PFA chief Gordon Taylor failed my father on dementia – he should go now
- Gordon Taylor announced on Wednesday that he is stepping down from the PFA
- Taylor’s 38-year reign as chief executive of the PFA was under threat for a while
- But Taylor said he will finally leave the organisation once a review is complete
Gordon Taylor was at pains to stress that he will only be letting go of power at the PFA after an independent review has been completed. That will take months. He should go now.
Over the coming days and weeks we will hear plenty of platitudes about Taylor’s four decades at the PFA but on the issue of dementia, he failed his members.
Members like my dad Mike, a former Norwich player, who is suffering from chronic traumatic encephalopathy (CTE) — a degenerative disease of the brain caused by repetitive brain trauma.
Chris Sutton pictured alongside his father Mike upon signing for Blackburn in 1994
The PFA and the FA began research to try to establish a link between heading a football and CTE in 2001 but Taylor never flagged up that the testing had failed.
Ben Purkiss, the PFA chairman, wants to put research into dementia at the forefront of the union’s agenda.
He believes an organisation with £50million in its coffers should be committing more than £125,000 a year to this issue. He should be given the opportunity to put his vision into place.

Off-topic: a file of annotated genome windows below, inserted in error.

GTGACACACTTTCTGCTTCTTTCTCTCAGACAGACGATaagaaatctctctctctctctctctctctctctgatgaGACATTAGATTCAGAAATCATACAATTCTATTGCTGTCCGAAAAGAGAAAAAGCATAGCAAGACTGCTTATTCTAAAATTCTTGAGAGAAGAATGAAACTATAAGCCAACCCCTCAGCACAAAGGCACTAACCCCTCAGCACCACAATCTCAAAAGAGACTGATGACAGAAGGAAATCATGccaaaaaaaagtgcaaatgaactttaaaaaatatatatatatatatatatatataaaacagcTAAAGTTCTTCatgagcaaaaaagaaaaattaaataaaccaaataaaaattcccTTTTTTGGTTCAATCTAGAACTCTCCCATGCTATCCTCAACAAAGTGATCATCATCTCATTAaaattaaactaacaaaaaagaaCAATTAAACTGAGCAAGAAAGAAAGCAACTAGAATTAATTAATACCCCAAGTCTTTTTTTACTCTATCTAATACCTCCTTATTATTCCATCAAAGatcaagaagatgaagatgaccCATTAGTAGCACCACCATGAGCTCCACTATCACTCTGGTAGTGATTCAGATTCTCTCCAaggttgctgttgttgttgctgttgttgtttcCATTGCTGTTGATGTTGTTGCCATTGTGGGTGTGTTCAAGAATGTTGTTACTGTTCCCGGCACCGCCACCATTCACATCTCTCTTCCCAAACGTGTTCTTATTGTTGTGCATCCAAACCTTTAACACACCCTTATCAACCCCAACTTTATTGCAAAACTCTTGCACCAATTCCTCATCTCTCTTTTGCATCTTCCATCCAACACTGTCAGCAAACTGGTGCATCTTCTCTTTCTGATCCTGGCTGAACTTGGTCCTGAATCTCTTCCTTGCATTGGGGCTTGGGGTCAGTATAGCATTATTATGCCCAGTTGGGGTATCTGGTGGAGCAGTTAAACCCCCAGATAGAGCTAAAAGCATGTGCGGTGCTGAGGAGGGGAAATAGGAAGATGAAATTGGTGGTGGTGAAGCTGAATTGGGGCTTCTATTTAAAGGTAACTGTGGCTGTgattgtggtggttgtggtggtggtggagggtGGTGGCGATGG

This is someone who put his head above the parapet to challenge Taylor’s 38-year reign when no-one else would take him to task, someone whose vision is to drag this organisation into the 21st century and ensure it meets the needs of the modern-day player.
Gordon Taylor announced the end of his 38-year reign as PFA chief executive on Wednesday
He is the perfect candidate to transform the players’ union but is being barred from running for the top job for five years. Why should he have to fall on his sword?
Wednesday’s announcement should have been a chance for the PFA to make a fresh start.
Instead, it feels like Taylor is calling the shots right to the bitter end.
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